xinput list


Look for the keyword ‘touchpad’.


Copy the entire text with the word touchpad in it.  This is the name of your touchpad device, as far as Ubuntu is concerned.
Make note of the ‘id’

Now list the properties of your touchpad with the command:

xinput list-props [touchpad name]
xinput list-props {id}


You’re looking for 2 lines here,  Palm Detection and Palm Dimensions.  As you can see, my Palm Detection is already set to 1, and Palm Dimensions are already set to small numbers.  These are the things you’re looking to change.

To change these settings, you want to type into terminal:

xinput set-prop "[device name]" "Synaptics Palm Detection" 1
xinput set-prop {id} "Synaptics Palm Detection" 1

xinput set-prop "{id}" "Synaptics Palm Dimensions" 5, 5

Obviously, replace the [device name] with you’re specific device name, and also replace “Synaptics Palm Dimensions” with whatever is in your terminal.  Mine was defaulted at 10, 100 for palm dimensions, which wasn’t even close to right.  You’re going to want to keep running setting the palm dimensions until you find something that works for your specific touchpad.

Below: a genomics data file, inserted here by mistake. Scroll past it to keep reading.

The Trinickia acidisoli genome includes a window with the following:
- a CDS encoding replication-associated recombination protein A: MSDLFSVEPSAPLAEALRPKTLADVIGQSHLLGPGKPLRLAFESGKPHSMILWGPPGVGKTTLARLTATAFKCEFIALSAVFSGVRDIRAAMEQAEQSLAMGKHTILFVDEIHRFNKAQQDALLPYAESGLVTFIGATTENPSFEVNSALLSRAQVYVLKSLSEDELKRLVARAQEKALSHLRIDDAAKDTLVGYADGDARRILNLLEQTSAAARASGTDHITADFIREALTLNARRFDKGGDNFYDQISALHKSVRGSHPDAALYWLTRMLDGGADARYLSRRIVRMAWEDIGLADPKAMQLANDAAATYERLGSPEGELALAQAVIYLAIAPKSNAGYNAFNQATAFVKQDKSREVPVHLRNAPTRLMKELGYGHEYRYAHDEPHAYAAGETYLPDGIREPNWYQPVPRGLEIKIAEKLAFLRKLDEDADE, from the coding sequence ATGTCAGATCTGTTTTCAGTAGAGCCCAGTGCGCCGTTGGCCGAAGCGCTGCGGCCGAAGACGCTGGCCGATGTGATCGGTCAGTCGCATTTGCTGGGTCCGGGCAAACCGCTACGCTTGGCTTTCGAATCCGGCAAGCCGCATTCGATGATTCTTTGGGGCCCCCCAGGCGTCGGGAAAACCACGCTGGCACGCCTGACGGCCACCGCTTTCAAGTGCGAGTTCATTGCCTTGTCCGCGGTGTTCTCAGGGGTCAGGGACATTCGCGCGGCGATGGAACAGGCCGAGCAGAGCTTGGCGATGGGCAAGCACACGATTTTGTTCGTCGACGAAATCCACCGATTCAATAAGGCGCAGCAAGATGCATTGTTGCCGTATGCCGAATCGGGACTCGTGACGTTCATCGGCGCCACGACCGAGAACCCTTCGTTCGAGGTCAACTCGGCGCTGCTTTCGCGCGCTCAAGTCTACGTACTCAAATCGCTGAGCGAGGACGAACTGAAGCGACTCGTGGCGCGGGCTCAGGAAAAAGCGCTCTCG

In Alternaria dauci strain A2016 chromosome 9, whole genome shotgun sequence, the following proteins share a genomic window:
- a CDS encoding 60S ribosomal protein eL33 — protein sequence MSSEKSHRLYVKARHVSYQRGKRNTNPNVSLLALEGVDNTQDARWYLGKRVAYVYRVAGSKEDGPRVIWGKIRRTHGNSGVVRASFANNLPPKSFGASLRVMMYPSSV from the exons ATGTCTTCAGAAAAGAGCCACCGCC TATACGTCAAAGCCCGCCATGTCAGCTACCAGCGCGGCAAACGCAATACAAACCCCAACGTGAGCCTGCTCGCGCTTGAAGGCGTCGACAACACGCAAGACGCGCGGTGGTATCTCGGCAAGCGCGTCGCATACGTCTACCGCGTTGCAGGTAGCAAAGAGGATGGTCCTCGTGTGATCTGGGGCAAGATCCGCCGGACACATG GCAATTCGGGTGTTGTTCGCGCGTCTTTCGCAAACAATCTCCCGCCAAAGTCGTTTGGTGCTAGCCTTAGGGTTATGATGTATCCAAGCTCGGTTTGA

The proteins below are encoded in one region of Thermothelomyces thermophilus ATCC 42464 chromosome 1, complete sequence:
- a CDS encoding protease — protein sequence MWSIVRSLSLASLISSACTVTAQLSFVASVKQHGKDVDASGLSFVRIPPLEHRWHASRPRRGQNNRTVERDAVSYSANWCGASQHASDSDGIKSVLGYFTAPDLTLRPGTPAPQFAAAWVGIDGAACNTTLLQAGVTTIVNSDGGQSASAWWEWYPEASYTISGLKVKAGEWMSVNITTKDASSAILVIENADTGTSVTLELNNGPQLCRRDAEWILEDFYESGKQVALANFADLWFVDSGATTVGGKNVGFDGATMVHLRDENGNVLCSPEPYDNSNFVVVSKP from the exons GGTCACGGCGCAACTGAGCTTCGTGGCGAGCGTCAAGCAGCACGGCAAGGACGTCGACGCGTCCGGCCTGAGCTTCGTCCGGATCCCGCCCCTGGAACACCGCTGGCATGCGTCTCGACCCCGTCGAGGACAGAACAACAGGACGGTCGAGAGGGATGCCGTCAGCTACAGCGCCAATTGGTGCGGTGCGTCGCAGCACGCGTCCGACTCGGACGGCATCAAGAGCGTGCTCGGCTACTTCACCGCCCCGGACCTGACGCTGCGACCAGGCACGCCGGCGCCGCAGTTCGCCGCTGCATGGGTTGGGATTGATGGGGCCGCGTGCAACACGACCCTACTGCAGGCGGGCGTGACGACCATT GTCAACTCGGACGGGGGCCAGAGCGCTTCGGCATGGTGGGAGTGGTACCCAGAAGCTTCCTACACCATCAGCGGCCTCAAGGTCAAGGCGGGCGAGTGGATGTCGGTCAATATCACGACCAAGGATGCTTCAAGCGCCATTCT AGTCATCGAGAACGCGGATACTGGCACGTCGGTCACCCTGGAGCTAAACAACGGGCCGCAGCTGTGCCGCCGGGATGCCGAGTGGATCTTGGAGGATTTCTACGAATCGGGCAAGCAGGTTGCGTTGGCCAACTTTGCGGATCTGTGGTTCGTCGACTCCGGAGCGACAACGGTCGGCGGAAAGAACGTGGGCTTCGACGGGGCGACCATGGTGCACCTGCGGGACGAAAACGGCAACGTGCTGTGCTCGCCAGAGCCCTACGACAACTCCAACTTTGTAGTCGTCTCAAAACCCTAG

You’re almost done.  Once you find the settings that work for you, you’re going to want to save these settings so they don’t get reset to what they were before on your next restart.  This is done by opening your Dash menu (super button).  Type: Start, and click Startup Applications.


Once you have this window open, click Add.



You can set the name to be whatever you’d like.  I’d suggest making it simple so you remember what that command is.  In the command box, you paste your command that you have found works for your palm detect.  You’ll want to do this for Palm Detect and for Palm Dimensions.

Now restart your computer and test.  You can see if the changes took by running the xinput list-props [device] command again and seeing if your new settings are there.

I hope this helps you, please comment where it does or not.

Freelance Web Developer, Wordpress Developer, Web Designer & Consultant